(Not Recommended) Create generalized linear regression model
GeneralizedLinearModel.fit is not recommended. Use
mdl = GeneralizedLinearModel.fit(tbl)
mdl = GeneralizedLinearModel.fit(X,y)
mdl = GeneralizedLinearModel.fit(...,modelspec)
mdl = GeneralizedLinearModel.fit(...,Name,Value)
mdl = GeneralizedLinearModel.fit(...,modelspec,Name,Value)
mdl = GeneralizedLinearModel.fit(...,
creates a generalized linear model with additional options specified by one or more
Name,Value pair arguments.
modelspec— Model specification
'linear'(default) | character vector or string scalar naming the model | t-by-(p + 1) terms matrix | character vector or string scalar formula in the form
'Y ~ terms'
Model specification, specified as one of the following:
Character vector or string scalar specifying the type of model.
|Model contains only a constant (intercept) term.|
|Model contains an intercept and linear term for each predictor.|
|Model contains an intercept, linear term for each predictor, and all products of pairs of distinct predictors (no squared terms).|
|Model contains an intercept term and linear and squared terms for each predictor.|
|Model contains an intercept term, linear and squared terms for each predictor, and all products of pairs of distinct predictors.|
|Model is a polynomial with all terms up to degree |
t-by-(p+1) matrix, namely terms matrix, specifying terms to include in model, where t is the number of terms and p is the number of predictor variables, and plus one is for the response variable.
Character vector or string scalar representing a formula in the form
termsare in Wilkinson Notation.
comma-separated pairs of
the argument name and
Value is the corresponding value.
Name must appear inside quotes. You can specify several name and value
pair arguments in any order as
Fit a logistic regression model of probability of smoking as a function of age, weight, and sex, using a two-way interactions model.
hospital dataset array.
load hospital ds = hospital; % just to use the ds name
Specify the model using a formula that allows up to two-way interactions.
modelspec = 'Smoker ~ Age*Weight*Sex - Age:Weight:Sex';
Create the generalized linear model.
mdl = fitglm(ds,modelspec,'Distribution','binomial')
mdl = Generalized linear regression model: logit(Smoker) ~ 1 + Sex*Age + Sex*Weight + Age*Weight Distribution = Binomial Estimated Coefficients: Estimate SE tStat pValue ___________ _________ ________ _______ (Intercept) -6.0492 19.749 -0.3063 0.75938 Sex_Male -2.2859 12.424 -0.18399 0.85402 Age 0.11691 0.50977 0.22934 0.81861 Weight 0.031109 0.15208 0.20455 0.83792 Sex_Male:Age 0.020734 0.20681 0.10025 0.92014 Sex_Male:Weight 0.01216 0.053168 0.22871 0.8191 Age:Weight -0.00071959 0.0038964 -0.18468 0.85348 100 observations, 93 error degrees of freedom Dispersion: 1 Chi^2-statistic vs. constant model: 5.07, p-value = 0.535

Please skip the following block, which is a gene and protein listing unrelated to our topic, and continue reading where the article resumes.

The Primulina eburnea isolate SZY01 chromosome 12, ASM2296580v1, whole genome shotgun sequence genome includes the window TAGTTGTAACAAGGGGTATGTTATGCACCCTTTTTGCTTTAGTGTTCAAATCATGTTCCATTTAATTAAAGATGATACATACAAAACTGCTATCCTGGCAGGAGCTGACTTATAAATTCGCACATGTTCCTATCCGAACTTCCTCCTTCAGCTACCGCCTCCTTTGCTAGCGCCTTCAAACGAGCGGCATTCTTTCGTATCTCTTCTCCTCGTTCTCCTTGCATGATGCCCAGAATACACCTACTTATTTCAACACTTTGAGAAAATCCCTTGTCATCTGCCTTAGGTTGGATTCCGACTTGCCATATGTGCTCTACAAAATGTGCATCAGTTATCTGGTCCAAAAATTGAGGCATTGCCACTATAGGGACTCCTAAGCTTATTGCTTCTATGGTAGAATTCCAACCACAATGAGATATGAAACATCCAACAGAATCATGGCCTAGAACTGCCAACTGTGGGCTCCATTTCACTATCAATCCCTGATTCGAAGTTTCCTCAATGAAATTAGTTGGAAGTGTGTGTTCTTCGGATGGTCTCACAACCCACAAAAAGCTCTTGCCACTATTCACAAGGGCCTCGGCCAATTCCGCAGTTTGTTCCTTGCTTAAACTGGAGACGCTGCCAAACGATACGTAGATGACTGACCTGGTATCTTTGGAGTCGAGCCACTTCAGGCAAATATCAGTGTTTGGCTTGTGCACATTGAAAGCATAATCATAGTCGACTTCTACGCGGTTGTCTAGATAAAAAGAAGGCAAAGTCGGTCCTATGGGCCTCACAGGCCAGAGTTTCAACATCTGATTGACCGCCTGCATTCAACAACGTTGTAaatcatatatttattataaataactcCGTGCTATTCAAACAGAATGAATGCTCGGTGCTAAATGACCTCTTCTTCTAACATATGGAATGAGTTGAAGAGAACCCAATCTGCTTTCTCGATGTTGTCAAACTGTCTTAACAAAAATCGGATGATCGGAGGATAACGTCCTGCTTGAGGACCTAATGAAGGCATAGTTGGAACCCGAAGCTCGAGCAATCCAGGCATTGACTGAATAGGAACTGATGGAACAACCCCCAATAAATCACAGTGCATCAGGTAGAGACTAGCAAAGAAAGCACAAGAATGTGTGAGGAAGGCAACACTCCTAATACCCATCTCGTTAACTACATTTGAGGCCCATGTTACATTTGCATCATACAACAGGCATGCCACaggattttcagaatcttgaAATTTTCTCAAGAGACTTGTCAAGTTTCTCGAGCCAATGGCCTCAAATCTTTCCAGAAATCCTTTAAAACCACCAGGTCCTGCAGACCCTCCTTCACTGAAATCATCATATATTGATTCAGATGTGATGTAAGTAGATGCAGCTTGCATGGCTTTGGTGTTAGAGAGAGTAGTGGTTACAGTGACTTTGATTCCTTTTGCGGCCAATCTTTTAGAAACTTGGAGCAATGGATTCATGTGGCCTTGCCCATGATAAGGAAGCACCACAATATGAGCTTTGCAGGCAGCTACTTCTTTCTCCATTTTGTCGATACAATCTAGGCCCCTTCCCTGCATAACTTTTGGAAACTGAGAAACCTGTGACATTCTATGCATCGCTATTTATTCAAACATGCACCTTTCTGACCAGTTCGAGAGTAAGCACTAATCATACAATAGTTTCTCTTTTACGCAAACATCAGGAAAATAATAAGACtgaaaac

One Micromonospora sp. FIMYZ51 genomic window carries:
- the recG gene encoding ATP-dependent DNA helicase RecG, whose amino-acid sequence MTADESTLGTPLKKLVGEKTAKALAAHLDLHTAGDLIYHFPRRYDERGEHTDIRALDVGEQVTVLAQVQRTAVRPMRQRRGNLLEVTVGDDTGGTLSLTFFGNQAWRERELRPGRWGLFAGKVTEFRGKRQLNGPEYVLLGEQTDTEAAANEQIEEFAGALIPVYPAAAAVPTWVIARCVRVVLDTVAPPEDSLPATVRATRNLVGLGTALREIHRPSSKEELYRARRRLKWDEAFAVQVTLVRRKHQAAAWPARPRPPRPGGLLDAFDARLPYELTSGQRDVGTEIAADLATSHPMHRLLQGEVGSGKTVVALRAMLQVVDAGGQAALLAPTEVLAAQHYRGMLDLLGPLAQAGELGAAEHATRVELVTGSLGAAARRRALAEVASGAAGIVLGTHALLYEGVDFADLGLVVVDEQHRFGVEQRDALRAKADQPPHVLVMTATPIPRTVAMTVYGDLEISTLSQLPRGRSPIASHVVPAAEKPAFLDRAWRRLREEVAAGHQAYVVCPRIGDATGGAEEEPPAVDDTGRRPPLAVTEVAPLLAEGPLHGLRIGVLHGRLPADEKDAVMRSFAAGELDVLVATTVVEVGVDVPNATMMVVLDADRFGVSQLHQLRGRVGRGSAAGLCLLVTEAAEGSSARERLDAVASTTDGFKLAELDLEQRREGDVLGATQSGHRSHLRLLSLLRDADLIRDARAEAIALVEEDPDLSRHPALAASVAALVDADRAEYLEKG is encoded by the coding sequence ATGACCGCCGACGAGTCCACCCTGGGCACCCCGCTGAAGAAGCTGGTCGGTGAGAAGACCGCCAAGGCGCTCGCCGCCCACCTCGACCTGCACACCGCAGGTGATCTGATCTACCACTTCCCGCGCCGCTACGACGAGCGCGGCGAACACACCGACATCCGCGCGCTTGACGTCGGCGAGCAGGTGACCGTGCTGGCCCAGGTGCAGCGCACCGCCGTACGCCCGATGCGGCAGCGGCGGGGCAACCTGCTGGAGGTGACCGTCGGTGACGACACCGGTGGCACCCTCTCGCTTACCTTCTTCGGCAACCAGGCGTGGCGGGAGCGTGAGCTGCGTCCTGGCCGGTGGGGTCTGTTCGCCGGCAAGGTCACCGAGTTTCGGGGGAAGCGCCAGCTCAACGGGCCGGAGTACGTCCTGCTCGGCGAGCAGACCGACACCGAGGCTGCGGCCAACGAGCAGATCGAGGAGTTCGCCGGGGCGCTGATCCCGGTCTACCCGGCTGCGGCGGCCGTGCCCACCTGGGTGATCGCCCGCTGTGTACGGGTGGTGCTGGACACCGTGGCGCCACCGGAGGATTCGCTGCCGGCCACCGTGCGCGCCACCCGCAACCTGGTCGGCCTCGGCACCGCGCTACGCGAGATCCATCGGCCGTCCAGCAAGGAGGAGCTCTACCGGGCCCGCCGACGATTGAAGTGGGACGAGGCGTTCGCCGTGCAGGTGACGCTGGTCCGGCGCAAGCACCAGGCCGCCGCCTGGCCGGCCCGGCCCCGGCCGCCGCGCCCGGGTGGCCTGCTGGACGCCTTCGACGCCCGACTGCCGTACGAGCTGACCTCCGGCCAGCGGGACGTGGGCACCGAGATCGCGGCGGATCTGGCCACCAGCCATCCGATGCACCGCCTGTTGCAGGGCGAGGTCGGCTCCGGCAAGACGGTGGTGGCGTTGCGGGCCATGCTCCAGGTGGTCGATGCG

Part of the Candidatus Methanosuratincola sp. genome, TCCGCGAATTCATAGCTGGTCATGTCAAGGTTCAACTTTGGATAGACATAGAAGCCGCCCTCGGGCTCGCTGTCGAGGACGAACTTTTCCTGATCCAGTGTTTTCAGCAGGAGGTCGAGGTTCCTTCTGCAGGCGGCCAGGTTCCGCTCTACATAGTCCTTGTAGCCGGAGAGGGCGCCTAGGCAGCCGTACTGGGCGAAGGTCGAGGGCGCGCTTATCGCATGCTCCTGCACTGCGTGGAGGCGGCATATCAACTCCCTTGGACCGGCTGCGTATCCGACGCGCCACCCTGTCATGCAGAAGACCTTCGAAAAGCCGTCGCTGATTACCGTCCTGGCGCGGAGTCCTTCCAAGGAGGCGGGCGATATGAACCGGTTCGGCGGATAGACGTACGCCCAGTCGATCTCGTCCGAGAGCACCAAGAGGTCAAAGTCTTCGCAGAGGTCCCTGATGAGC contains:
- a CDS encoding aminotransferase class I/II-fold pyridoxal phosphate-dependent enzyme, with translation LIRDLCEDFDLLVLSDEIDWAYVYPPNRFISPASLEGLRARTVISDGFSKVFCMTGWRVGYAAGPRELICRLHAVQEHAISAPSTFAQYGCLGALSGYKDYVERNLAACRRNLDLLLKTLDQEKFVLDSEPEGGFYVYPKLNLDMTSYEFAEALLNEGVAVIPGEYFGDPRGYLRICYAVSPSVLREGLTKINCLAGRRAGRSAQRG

The large -value indicates the model might not differ statistically from a constant.
A terms matrix
T is a
t-by-(p + 1) matrix specifying terms in a model,
where t is the number of terms, p is the number of
predictor variables, and +1 accounts for the response variable. The value of
T(i,j) is the exponent of variable
j in term
For example, suppose that an input includes three predictor variables
C and the response variable
Y in the order
Y. Each row of
represents one term:
[0 0 0 0] — Constant term or intercept
[0 1 0 0] —
A^0 * B^1 * C^0
[1 0 1 0] —
[2 0 0 0] —
[0 1 2 0] —
0 at the end of each term represents the response variable. In
general, a column vector of zeros in a terms matrix represents the position of the response
variable. If you have the predictor and response variables in a matrix and column vector,
then you must include
0 for the response variable in the last column of
A formula for model specification is a character vector or string scalar of
Y is the response name.
terms represents the predictor terms in a model using
'Y ~ A + B + C' specifies a three-variable
linear model with intercept.
'Y ~ A + B + C – 1' specifies a
three-variable linear model without intercept. Note that
formulas include a constant (intercept) term by default. To
exclude a constant term from the model, you must include
–1 in the formula.
Wilkinson notation describes the terms present in a model. The notation relates to the terms present in a model, not to the multipliers (coefficients) of those terms.
Wilkinson notation uses these symbols:
+ means include the next variable.
– means do not include the next variable.
: defines an interaction, which is a product of
* defines an interaction and all lower-order terms.
^ raises the predictor to a power, exactly as in
* repeated, so
^ includes lower-order
terms as well.
() groups terms.
This table shows typical examples of Wilkinson notation.
|Wilkinson Notation||Term in Standard Notation|
|Constant (intercept) term|
|Do not include |
Statistics and Machine
Learning Toolbox™ notation always includes a constant term unless you explicitly remove the term
For more details, see Wilkinson Notation.
The generalized linear model
mdl is a standard linear model unless you
specify otherwise with the
Distribution name-value pair.
For other methods such as
devianceTest, or properties of the
GeneralizedLinearModel object, see
You can also construct a generalized linear model using
 Collett, D. Modeling Binary Data. New York: Chapman & Hall, 2002.
 Dobson, A. J. An Introduction to Generalized Linear Models. New York: Chapman & Hall, 1990.
 McCullagh, P., and J. A. Nelder. Generalized Linear Models. New York: Chapman & Hall, 1990.